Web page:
Now, as I complete this writeup, the UpTone Audio “Iso Regen” is marching its last steps towards its public release, I feel vindicated in my ‘design’, and confident that my SQ is not too far behind Alex’s and John’s fine new device !



    The six parts of my 'In-iso-Regen' USB connection:


    * A Supra .7m USB cable from my Mac Mini to the Intona input. Nice, but nothing special. I don't consider this cable all that important to the sound of the entire 'connection’. It was available and is generally good quality. The +5v line is unnecessary and blocked by a little tape strip on the A connector. ***


    * Intona ‘USB Isolator’ (the Standard version is fine with me, and I got mine used, so less expensive), I wrapped the circuit board in copper foil for RFI protection. *


    * USB ‘hard’ adaptor (similar to UpTone supplied one). The Regen input is closely attached to the Intona output by this adaptor **. I got it online because it fit better in the tight spaces behind my Benchmark DAC, also was useful in my dual Regen experiment.


    * Uptone Audio Regen - ‘Green’ version (I still like the sound of the original version, and don't think the the ground lift resistor in the ‘Amber' version is important in this isolated configuration) Managed to obtain a metal case for it (Thanks, Alex !), to protect from RFI.


    * My DIY low noise LPS (adj. voltage, 1 amp) for the Regen (see previous BLOG post for description). Unfortunately in this configuration the power cable plug into the Regen is pretty cramped, but doable.


    * Curious Cable 200mm "Regen Link" USB cable from Australia (also bought used for a savings) ***. Short, stiff, but oh, so transparent :)



    Implementation details:


    * Intona RFI upgrade: With a metal case for the Regen, I didn’t want to leave the Intona ‘out in the cold’, so I ordered some RFI blocking copper foil from eBay. After removing the Intona PC card by separating the halves of the plastic case, I insulated the bottom of it with bits of regular black electrical tape over the largish USB connector leads (trimmed short with nippers, and a little filing), then added a piece of packing tape over the entire bottom of the PCB. I built up a little (upside down, ‘U’ shaped) box from scribed and bent clear acetate to cover the lumpy top of the PCB, and taped it in place with transparent wrapping tape.


    Now that all the circuitry was protected from shorts, I wrapped the ‘box’ with the copper tape. First one end got two complete warps of the copper, then the other end, and then the middle, gently smoothing the foil down with a fingernail. I cut two 2” x 2” pieces of foil for the ends and pushed the foil side into the protruding part of the two USB connector shields to guide my X-acto knife in cutting out the holes for them. I left a gap around the ‘Device’ (A) connecter shield, and made the ‘Host’ (B) connector hole undersize to have the copper wrap grounded to the shield there, and open on the other side. Make sure of no ground loops through the cable shield, otherwise the whole point of the Intona (Isolation) is lost ! I figure that if radio waves are going to induce a charge into my shield, then, like an antenna, that charge should be routed to ground IMNSHO.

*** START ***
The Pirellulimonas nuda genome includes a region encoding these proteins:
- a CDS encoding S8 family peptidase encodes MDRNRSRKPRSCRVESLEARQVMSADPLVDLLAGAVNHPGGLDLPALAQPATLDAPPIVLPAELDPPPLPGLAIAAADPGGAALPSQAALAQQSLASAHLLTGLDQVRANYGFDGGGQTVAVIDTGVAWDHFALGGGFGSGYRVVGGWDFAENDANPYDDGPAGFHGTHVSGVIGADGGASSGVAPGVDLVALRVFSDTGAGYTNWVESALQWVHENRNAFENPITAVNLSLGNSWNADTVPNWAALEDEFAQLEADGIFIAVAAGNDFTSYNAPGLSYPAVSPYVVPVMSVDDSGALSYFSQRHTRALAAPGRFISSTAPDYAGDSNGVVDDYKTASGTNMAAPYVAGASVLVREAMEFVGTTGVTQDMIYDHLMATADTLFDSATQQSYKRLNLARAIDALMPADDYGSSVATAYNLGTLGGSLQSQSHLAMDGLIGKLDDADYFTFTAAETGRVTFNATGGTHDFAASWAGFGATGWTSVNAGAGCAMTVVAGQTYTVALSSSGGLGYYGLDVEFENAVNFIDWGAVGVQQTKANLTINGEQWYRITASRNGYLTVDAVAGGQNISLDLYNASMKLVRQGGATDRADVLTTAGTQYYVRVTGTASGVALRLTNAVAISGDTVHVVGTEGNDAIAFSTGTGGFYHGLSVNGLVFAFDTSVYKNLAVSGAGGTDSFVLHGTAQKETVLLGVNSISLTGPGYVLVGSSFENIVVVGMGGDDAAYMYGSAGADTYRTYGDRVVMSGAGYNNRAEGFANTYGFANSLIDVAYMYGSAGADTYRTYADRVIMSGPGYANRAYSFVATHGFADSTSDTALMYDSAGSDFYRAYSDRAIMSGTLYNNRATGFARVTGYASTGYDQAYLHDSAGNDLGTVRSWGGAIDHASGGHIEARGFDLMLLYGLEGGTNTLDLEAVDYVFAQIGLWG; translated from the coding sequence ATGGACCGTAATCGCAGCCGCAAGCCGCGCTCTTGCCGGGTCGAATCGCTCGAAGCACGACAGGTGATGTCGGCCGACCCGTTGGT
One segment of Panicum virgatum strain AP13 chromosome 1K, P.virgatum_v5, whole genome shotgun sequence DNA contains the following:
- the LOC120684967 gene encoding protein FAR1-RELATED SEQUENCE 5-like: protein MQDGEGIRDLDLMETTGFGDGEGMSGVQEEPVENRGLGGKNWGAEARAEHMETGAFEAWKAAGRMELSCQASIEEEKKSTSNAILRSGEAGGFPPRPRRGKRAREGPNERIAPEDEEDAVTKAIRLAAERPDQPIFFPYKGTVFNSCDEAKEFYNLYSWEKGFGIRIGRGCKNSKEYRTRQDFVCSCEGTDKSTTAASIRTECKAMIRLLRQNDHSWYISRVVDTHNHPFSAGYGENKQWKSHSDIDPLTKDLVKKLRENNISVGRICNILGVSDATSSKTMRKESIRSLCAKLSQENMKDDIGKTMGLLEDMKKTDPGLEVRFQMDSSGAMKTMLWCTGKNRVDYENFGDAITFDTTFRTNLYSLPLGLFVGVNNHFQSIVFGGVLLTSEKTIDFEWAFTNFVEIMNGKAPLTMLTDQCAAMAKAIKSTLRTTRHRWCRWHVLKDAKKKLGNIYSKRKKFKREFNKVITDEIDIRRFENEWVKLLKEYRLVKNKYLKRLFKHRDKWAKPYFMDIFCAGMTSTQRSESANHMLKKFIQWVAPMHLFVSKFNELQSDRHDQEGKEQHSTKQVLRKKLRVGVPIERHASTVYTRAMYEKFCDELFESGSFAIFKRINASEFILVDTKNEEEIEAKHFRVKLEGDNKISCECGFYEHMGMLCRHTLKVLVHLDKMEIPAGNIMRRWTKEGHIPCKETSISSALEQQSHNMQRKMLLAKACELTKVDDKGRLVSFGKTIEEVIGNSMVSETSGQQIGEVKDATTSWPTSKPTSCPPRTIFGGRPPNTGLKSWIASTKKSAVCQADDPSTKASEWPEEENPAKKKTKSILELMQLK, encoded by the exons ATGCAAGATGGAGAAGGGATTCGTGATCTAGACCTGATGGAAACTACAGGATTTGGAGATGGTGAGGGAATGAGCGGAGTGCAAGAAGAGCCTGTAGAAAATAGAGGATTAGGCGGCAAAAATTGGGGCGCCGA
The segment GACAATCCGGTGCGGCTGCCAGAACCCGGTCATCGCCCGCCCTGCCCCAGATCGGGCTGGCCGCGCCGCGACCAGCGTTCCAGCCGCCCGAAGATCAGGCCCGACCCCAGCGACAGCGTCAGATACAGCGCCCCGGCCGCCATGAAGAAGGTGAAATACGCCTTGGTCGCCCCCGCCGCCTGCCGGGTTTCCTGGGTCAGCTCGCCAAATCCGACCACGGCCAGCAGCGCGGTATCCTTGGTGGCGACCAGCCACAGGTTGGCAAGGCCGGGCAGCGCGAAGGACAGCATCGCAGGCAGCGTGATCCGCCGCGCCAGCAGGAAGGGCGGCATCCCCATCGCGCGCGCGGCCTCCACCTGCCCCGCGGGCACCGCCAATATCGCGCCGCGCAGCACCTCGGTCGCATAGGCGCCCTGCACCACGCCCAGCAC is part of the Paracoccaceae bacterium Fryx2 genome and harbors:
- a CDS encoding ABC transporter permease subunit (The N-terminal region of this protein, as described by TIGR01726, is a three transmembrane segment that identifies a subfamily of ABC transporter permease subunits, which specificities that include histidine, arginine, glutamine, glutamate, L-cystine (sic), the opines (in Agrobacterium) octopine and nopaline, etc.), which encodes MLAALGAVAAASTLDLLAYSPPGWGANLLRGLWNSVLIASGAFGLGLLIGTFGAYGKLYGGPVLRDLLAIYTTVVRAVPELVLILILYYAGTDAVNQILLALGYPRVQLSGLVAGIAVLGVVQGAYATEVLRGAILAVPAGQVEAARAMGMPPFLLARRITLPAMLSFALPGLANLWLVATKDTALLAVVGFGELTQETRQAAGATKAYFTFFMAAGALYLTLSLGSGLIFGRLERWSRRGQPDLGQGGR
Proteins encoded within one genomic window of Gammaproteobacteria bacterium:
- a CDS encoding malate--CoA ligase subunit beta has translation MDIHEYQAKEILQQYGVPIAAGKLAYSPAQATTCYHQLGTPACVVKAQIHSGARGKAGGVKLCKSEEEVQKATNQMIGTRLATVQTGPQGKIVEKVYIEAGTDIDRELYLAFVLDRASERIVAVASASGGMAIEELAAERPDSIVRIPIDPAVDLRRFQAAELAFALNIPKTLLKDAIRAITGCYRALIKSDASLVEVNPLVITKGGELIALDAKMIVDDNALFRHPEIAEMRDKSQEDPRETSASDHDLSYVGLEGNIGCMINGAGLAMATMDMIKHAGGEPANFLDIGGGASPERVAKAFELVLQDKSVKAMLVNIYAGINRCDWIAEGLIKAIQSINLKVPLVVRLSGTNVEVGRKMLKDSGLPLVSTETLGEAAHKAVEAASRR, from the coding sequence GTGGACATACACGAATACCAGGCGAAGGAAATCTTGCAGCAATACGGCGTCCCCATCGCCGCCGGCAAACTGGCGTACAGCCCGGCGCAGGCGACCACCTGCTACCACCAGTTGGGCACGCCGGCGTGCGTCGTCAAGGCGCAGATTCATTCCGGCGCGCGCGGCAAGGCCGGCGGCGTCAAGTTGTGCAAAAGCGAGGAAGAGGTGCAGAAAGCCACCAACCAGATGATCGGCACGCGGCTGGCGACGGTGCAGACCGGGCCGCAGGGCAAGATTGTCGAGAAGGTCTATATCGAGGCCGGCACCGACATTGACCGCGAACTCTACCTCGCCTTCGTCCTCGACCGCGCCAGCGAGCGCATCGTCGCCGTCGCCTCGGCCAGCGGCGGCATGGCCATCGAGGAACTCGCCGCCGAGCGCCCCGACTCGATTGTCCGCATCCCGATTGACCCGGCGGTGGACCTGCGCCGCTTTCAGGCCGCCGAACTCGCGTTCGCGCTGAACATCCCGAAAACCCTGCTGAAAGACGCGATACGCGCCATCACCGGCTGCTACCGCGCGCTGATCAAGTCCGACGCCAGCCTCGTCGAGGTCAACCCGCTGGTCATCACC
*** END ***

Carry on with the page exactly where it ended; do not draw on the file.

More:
The holes for the PCB hold-down screws are inaccessible now, but the wrapped PCB fits snugly enough inside the box that a small piece of foam is sufficient to hold it in place.



    ** Regen case support: I found a 2” x 4-1/2” piece of .090” ABS sheet to glue to the bottom of the Intona case (off-center to lineup w/ Regen) and cantilever out 3-1/2“, to support a small (1” x 1-1/2” x .090”) shim pad for the Regen. After applying Cramolin contact enhancer to all USB connectors, a piece of double-stick tape under the Regen, tucked it, the Hard Adaptor, and Intona solidly, and safely, in place together.



    *** Cabling: My two USB devices are now combined in one physical unit, making connections with the two USB cables easier and cleaner. The Supra cable has a ’S’ shape, coming from the back of the Mini server (sitting to the left of the DAC), looping to the front, secured to the side of the Intona box with a Velcro strap, and curving 180° around to enter the front of the Intona, sitting on top of my DAC. The Curious ‘Regen Link’ is bent to a ‘U’ shape, to curve down from the back of the Regen, into the back of the DAC. Short and sweet :)



    The Results (drum roll, please):

    My total cost ran to about $385 (excluding an Uptone Amber set, now available). Not too bad considering, but limited to my experiences. As they say YMMV. Well, that is if, you attempt to replicate my experiment here :) It’ll be interesting to see how the new Iso Regen prices out. But, of course, you have to add in an LPS-1 to the package ! As a matter of fact, I am rushing to get this write up done and posted before Alex release his new toy. Bragging rights ? Nah… :)


    After assembling all these parts, I was so pleased, I just wanted to listen to all my favorite music all over again ! You probably know that feeling, it is one of the reasons we are audiophiles :)


    I found the most obvious SQ improvements in Redbook material, not all, but the better stuff. The differences are more subtle with Hi Res files. As I attempted to quantify the magnitude of SQ changes I feel as if the SQ improvements I perceived with the initial Regen has been increased by about 3x with this new USB connection configuration, and along the same veil-lifting lines. I’ll call that 3RE (Regen SQ Equivalences). This is my new attempt to quantify SQ changes at this level. Will it catch on ?? Nah… :)


    What it comes down to is, color me a very happy camper :) !


    Dave A


    1) Intona and other parts laid out

    2) wrapping the PCB box in copper foil

    3) wrapping the ends with foil

    4) ready for finial assembly

    5) completed unit

    6) my DIY LPSU for Regen (on power strip)

    7) Curious 200mm USB(yellow), (blue/black) power leads, (gray) Supra USB